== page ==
The future of the Journal of Fertility and Sterility


From ACOG - Philadelphia, Pennsylvania - May, 1999

Dr. Braun: "Welcome to Philadelphia, to the ACOG meeting for 1999. I'm Dr. Daniel Braun, and with me is Dr. Alan DeCherney, who is the Chairman of Obstetrics and Gynecology at UCLA. Dr. DeCherney is also Editor of the Journal of Fertility and Sterility, and we'd like to ask - where do you see the Journal of Fertility and Sterility going in the next several years?"

Dr. DeCherney: "It's an interesting question, certainly it continues to be and will continue to be an excellent scientific journal representing the best work in reproductive endocrinology and reproductive biology throughout the entire world. But it's also probably the leading journal as far as gynecology is concerned, short of Gynecologic Oncology. So there will be more emphasis on clinical papers and papers that one would be able to apply directly to practice. We also have a number of new features planned. One is images in reproductive medicine that will be color pictures along with the case history. We have a series in genetics coming up that will make up a monograph and also a section on grand rounds or a journal club where an institution will provide us with a tape of their grand rounds or journal club, and then we'll clean it up and publish that as well. Those are some of the features that, I think, will be more attractive to the practicing clinician but we will also maintain our high standards as far as scientific excellence is concerned as well."

Dr. Braun: "Since we're on the Internet here, do you see any move for the journal to have something on the Internet?"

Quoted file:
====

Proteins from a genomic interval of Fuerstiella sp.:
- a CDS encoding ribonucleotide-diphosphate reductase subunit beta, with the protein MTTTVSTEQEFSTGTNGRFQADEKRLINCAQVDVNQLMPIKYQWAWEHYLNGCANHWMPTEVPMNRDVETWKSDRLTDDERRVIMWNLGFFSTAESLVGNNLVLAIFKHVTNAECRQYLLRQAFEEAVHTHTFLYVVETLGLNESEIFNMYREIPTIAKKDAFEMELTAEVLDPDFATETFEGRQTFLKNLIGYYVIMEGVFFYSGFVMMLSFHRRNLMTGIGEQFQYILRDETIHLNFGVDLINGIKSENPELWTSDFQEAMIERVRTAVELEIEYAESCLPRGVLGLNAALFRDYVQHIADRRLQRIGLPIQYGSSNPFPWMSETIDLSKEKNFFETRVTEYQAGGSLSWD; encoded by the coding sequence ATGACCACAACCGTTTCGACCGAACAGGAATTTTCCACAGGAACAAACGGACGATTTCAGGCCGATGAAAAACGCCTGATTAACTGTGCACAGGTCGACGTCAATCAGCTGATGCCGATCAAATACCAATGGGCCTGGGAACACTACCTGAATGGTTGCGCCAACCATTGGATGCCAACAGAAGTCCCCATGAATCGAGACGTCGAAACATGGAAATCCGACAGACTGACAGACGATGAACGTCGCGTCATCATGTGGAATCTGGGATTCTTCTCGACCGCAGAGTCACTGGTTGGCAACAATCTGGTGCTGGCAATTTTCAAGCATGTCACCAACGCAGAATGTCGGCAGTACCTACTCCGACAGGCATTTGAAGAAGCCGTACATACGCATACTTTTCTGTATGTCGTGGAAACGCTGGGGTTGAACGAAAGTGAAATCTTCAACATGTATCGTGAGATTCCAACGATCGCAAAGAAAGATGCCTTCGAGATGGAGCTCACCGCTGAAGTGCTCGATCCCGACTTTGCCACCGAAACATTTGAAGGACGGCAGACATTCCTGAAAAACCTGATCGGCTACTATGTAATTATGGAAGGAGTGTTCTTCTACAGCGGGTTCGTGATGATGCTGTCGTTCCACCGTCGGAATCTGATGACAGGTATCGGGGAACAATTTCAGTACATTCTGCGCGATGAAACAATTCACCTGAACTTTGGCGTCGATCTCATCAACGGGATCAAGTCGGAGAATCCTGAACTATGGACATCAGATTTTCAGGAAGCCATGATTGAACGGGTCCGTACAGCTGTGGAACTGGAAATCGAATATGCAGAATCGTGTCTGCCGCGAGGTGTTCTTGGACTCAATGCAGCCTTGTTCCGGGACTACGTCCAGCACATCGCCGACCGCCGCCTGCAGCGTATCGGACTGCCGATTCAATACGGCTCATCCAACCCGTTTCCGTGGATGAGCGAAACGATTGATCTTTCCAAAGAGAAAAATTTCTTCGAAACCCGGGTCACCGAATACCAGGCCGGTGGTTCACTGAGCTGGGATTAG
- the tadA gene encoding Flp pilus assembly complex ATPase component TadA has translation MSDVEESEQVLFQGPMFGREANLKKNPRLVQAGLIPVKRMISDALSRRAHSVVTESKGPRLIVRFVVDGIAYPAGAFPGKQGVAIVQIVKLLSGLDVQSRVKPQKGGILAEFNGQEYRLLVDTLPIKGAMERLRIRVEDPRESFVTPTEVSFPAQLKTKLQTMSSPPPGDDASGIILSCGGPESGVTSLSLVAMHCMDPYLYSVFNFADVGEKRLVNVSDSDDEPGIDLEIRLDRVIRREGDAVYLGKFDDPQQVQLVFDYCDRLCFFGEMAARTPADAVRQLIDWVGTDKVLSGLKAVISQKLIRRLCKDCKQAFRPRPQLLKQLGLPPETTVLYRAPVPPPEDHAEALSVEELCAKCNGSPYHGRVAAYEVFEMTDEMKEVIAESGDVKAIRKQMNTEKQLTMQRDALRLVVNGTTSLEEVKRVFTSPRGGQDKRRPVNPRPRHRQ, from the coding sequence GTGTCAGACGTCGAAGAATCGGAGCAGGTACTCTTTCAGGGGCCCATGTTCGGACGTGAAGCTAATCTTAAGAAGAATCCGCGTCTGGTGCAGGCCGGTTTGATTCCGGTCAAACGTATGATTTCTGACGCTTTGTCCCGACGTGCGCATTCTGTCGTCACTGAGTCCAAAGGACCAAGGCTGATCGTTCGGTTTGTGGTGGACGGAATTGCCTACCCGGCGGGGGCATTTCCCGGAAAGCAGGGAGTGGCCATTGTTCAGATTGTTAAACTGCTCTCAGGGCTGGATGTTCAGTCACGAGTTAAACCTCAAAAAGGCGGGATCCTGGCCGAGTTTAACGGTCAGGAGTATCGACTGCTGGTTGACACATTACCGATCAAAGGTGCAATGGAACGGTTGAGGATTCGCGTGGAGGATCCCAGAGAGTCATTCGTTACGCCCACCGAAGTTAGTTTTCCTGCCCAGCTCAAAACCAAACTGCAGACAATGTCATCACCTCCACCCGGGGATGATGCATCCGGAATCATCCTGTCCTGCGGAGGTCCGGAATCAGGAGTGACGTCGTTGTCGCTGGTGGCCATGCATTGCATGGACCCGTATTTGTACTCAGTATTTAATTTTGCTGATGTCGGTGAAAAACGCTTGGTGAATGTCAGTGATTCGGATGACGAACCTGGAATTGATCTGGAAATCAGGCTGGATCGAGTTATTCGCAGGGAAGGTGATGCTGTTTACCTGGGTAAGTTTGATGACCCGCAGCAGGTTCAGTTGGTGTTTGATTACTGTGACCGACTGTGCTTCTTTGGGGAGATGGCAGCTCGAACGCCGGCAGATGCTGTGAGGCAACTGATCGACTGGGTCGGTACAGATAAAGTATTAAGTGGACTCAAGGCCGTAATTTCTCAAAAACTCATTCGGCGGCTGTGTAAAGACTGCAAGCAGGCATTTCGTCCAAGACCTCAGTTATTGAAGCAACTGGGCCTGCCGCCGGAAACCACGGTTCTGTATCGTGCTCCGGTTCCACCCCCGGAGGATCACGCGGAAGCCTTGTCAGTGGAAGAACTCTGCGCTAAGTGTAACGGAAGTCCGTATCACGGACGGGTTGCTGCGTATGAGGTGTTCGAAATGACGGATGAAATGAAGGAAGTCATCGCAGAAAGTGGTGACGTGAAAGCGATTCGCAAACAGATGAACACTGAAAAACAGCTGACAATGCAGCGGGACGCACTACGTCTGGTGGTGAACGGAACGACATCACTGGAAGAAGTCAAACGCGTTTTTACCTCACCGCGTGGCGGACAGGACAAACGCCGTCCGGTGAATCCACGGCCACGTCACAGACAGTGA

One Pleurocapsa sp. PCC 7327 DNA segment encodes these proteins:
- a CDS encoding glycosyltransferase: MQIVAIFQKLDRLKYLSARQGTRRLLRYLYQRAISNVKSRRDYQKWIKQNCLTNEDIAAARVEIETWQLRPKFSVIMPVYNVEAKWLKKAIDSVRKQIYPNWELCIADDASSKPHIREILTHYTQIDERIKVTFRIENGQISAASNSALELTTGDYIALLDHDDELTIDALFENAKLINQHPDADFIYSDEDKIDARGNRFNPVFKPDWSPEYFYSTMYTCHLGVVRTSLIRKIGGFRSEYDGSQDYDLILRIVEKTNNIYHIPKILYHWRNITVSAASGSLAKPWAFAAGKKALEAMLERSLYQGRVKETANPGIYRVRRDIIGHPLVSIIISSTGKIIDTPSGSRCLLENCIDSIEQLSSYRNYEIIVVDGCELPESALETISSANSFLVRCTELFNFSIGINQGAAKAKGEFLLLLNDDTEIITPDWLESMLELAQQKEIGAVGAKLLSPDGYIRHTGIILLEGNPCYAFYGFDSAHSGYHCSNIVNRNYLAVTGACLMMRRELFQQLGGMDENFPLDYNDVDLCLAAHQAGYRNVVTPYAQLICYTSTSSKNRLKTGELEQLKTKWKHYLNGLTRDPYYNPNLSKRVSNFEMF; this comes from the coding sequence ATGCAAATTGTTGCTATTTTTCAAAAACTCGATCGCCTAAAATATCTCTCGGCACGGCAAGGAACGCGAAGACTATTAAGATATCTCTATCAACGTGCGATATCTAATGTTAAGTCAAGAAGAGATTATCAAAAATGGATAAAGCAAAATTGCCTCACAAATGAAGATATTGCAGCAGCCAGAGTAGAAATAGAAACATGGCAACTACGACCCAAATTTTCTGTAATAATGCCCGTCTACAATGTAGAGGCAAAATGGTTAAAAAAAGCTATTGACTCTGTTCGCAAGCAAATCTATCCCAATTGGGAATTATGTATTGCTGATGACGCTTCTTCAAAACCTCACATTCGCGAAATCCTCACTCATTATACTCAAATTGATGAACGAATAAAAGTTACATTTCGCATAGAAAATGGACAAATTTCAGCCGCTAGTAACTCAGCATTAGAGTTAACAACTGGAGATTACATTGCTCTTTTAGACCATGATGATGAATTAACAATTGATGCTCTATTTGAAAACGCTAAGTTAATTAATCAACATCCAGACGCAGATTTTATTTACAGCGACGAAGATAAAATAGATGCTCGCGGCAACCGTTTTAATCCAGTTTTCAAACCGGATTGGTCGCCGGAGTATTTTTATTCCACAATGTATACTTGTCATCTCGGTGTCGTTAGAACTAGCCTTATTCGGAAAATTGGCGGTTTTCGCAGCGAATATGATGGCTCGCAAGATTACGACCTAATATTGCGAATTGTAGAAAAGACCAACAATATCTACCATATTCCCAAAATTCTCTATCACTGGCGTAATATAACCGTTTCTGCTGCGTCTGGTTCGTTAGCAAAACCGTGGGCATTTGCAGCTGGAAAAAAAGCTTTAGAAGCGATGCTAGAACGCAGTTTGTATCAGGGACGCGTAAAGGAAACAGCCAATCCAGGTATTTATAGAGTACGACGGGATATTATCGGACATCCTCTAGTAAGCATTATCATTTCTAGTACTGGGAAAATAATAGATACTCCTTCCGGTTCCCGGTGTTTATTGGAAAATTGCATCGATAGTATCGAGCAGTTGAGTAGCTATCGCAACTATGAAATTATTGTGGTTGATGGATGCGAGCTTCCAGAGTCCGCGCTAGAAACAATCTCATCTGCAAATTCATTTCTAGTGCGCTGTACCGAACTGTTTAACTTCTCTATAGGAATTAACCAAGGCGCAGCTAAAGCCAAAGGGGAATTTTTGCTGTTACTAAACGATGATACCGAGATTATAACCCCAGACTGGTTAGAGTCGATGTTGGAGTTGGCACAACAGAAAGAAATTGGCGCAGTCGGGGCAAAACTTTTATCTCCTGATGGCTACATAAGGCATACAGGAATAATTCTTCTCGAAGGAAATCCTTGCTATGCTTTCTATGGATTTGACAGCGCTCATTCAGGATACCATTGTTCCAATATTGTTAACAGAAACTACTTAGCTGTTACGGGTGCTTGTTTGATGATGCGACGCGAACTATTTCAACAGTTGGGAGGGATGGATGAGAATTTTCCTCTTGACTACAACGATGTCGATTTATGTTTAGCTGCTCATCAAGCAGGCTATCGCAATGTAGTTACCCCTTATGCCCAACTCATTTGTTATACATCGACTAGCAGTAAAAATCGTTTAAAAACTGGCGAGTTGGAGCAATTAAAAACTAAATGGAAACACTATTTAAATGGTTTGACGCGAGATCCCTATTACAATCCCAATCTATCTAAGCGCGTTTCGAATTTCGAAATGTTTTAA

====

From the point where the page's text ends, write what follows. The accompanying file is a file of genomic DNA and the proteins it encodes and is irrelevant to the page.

Dr. DeCherney: "The journal will be entirely electronically available to people in September of 1999. There'll be a small tax added on to the subscription price to pay for this privilege. People will have a password so they can get the entire journal online. We would hope to have many links, and you would be a great candidate for one of those links, and also the table of contents, perhaps the one line summary of maybe an editorial would also be online - free to people as well."

Dr. Braun: "On a slightly different venue, as Chairman, how do you see Obstetrics and Gynecology, in general, changing over the next several years?"

Dr. DeCherney: "I think that there's a renaissance in science and research. I think that the field was in the doldrums for a while because of managed care and people worrying about money and worrying about access. So I think that we'll see more in the way of creative research. Certainly all this technology is readily available to physicians, physician scientists, and Ph.D.'s - so I think that that's going to make a big difference. But I also think that the business aspect, meaning access to medical care - efficient medical care - I think those things you'll see more. I think people will be more pleased with the care they get, not that the care isn't excellent now, but it's aggravating to get that care. So I think that you'll see better access to care for patients and more patient satisfaction."

Dr. Braun: "In terms of resident training, some of the recent Medicare regulations and such have had a big impact on funding for resident training, funding for faculty, reimbursement, and such. Do you see some problems with that in the future?"

Dr. DeCherney: "I think that that's a very serious problem if resident education funding dries up because this is a large amount of money. It does pay for the residents, the residents do provide a lot of service in the hospital along with their teaching, and this is something that I think we have to really fight. We've fought some battles that are important and some battles that aren't important in the past, but I think that paying for residents is actually a cheap way to provide medical care. There are studies where they have looked at replacing house staff with nurse practitioners, and it almost doubles the cost. So it would be a quick solution that perhaps in the long run will be more expensive."

Dr. Braun: "Thank you very much."

Dr. DeCherney: "You're welcome."

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